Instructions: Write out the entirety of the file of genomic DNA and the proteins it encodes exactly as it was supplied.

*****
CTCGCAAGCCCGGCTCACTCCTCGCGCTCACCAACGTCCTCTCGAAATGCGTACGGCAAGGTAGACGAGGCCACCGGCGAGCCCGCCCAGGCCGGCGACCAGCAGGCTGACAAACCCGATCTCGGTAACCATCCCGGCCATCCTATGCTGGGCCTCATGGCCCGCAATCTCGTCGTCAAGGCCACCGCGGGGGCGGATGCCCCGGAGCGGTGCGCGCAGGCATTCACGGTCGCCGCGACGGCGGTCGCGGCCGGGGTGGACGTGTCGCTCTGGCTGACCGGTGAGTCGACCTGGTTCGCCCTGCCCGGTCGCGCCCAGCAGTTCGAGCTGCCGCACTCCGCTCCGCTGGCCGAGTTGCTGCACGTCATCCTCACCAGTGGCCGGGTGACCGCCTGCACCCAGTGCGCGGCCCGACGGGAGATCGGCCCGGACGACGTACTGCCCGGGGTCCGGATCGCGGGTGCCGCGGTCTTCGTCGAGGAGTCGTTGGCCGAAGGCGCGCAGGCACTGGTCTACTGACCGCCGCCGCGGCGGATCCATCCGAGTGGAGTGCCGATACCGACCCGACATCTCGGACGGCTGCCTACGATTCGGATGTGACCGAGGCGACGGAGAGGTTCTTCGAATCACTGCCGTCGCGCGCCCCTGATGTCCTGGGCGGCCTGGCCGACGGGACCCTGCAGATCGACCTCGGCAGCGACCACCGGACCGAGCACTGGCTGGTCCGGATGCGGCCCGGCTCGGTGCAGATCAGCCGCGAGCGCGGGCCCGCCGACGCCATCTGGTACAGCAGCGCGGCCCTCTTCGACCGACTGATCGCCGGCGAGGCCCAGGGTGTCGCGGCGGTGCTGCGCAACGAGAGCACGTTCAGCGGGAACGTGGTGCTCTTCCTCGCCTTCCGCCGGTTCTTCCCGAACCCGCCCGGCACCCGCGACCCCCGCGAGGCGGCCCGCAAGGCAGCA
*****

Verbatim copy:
CTCGCAAGCCCGGCTCACTCCTCGCGCTCACCAACGTCCTCTCGAAATGCGTACGGCAAGGTAGACGAGGCCACCGGCGAGCCCGCCCAGGCCGGCGACCAGCAGGCTGACAAACCCGATCTCGGTAACCATCCCGGCCATCCTATGCTGGGCCTCATGGCCCGCAATCTCGTCGTCAAGGCCACCGCGGGGGCGGATGCCCCGGAGCGGTGCGCGCAGGCATTCACGGTCGCCGCGACGGCGGTCGCGGCCGGGGTGGACGTGTCGCTCTGGCTGACCGGTGAGTCGACCTGGTTCGCCCTGCCCGGTCGCGCCCAGCAGTTCGAGCTGCCGCACTCCGCTCCGCTGGCCGAGTTGCTGCACGTCATCCTCACCAGTGGCCGGGTGACCGCCTGCACCCAGTGCGCGGCCCGACGGGAGATCGGCCCGGACGACGTACTGCCCGGGGTCCGGATCGCGGGTGCCGCGGTCTTCGTCGAGGAGTCGTTGGCCGAAGGCGCGCAGGCACTGGTCTACTGACCGCCGCCGCGGCGGATCCATCCGAGTGGAGTGCCGATACCGACCCGACATCTCGGACGGCTGCCTACGATTCGGATGTGACCGAGGCGACGGAGAGGTTCTTCGAATCACTGCCGTCGCGCGCCCCTGATGTCCTGGGCGGCCTGGCCGACGGGACCCTGCAGATCGACCTCGGCAGCGACCACCGGACCGAGCACTGGCTGGTCCGGATGCGGCCCGGCTCGGTGCAGATCAGCCGCGAGCGCGGGCCCGCCGACGCCATCTGGTACAGCAGCGCGGCCCTCTTCGACCGACTGATCGCCGGCGAGGCCCAGGGTGTCGCGGCGGTGCTGCGCAACGAGAGCACGTTCAGCGGGAACGTGGTGCTCTTCCTCGCCTTCCGCCGGTTCTTCCCGAACCCGCCCGGCACCCGCGACCCCCGCGAGGCGGCCCGCAAGGCAGCA